Breaking Through With Your Real Estate Brand
According to the Canadian Real Estate Association (CREA), more than 130,000 real estate brokers, agents and salespeople are registered CREA members. Group them into brokerage firms or real estate companies, with the remaining as private agents and realtors, and you still have several hundred companies with whom you compete in the marketplace. How do you break through all of them, especially if your real estate company is new and not yet well known?
Through branding. Branding a company, large or small, takes into account everything from the target market to the tagline. There’s a lot to get just right at every step of the way, and it isn’t easy. But it can be done successfully to create a positive perception and experience in the minds of your real estate clients, which is the goal of branding.
What’s In A Name?
A name can make or break a product, good or service. In fact, finding the right name is a critical part of the marketing process when new products are introduced to the market. In the real estate industry, marketable names are just as important. If you want to be a leader in the real estate business, branding is key. Your company name should stand for your mission, your goals and, most importantly, what you want your clients to understand about your company. That means before you brainstorm names, take the time to:
• Define your mission statement.
• Identify your goals.
• Determine the message you want to communicate to your clients about your company.
Let The Brainstorming Begin
It seems like many startups have names that are a couple of words morphed together, or they incorporate unusual spellings, both of which are hard to find when searching the web. That’s a trend that I don’t believe is in the best interest of real estate professionals. As one entrepreneur puts it, “Get the name right, and you get branding as a by-product of your advertising.”
And it’s true! Think of several well-known companies and their respective brands, and recall their logos and slogans. You’ll realize you have memories, feelings, experiences and perceptions about those brands. Successful names also have long shelf lives. Make that your ultimate goal.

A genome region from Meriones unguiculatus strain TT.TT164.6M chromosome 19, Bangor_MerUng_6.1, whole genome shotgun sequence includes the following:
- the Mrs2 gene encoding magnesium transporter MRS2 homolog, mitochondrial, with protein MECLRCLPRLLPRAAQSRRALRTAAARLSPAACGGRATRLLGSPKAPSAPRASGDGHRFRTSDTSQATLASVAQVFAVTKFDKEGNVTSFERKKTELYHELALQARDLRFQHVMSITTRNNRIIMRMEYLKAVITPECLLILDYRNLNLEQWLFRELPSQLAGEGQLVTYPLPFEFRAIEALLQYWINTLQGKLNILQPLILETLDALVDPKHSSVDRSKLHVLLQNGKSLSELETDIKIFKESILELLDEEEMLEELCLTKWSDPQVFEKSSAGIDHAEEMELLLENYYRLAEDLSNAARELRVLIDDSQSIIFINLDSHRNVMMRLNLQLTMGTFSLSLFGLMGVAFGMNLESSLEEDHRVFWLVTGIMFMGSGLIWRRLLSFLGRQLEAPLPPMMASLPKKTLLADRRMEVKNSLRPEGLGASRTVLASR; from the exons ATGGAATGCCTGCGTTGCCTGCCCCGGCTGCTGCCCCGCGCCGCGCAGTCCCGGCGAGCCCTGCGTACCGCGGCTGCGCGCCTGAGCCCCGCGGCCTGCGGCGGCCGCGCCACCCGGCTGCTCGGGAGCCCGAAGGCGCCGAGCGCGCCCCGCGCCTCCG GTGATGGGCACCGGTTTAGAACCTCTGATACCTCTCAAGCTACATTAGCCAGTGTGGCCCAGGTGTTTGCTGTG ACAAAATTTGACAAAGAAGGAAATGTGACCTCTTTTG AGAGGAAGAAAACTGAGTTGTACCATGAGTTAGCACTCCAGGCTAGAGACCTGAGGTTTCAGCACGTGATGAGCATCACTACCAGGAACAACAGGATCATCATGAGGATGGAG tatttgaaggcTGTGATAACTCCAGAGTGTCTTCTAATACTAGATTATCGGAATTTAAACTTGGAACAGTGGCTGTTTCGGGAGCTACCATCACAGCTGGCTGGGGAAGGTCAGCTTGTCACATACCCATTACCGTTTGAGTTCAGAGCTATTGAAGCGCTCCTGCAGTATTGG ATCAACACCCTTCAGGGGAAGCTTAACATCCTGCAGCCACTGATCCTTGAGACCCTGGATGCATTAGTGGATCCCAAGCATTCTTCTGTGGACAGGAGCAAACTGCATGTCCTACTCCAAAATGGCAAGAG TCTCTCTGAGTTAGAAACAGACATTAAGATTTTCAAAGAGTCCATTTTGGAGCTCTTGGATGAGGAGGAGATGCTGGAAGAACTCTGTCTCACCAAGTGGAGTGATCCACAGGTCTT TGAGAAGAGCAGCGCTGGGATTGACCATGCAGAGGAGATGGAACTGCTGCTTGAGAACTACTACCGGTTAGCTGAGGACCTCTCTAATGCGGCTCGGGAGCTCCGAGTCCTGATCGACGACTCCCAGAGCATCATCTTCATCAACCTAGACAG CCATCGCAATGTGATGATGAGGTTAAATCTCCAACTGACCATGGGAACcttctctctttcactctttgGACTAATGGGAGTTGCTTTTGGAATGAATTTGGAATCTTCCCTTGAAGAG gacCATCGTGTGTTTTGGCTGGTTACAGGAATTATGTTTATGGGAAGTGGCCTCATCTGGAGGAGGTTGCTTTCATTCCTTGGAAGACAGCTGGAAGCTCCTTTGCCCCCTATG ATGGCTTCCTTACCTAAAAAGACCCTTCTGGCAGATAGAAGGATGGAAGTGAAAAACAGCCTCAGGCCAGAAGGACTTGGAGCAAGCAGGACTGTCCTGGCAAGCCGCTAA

Consider the following when creating or even revising a company name:
1. How does it sound when spoken aloud?
2. Does it imply a benefit and sound meaningful?
3. Is it a made-up/morphed word with an odd spelling?
4. Is it interesting, and does it avoid initials?
5. Is it specific enough or way too vague?
6. Can it be trademarked, if necessary?
7. How does it come up on Google AdWords?
Creating The Brand
The creation of the brand image and its personality are probably the toughest parts of branding. The logo and the tagline are, respectively, the visual and audio of your real estate business. The strongest ones are created with goals such as originality, creativity, honesty, relevance, passion and consistency in mind.
Positioning The Brand
Speaking of consistency, at my firm, for example, we carry the name through all of our subsidiaries, which positions the Ellicott name across several business areas, including the real estate and financial industries. We utilize the same design, style and tone across all the subsidiaries as well. By consistent use of the name, design and so on, our brand can continue to represent the mission and goals of our parent company and deliver on certain client expectations, even if an additional subsidiary comes along in the future.
Apply these principles of consistency with your name and brand to build name recognition, a critical element to positioning. Consistent use of a specific logo and design in collateral materials, online and out-of-home media indicates your commitment to the brand and establishes it in the mind of the potential client and the community.
Establishing your brand as a real estate agent or your company as a household name in the real estate industry is both an art and a science. Starting with a plan and purpose will lead to a more precise brand, which will represent your company and its ideals, and years of successful closings ahead.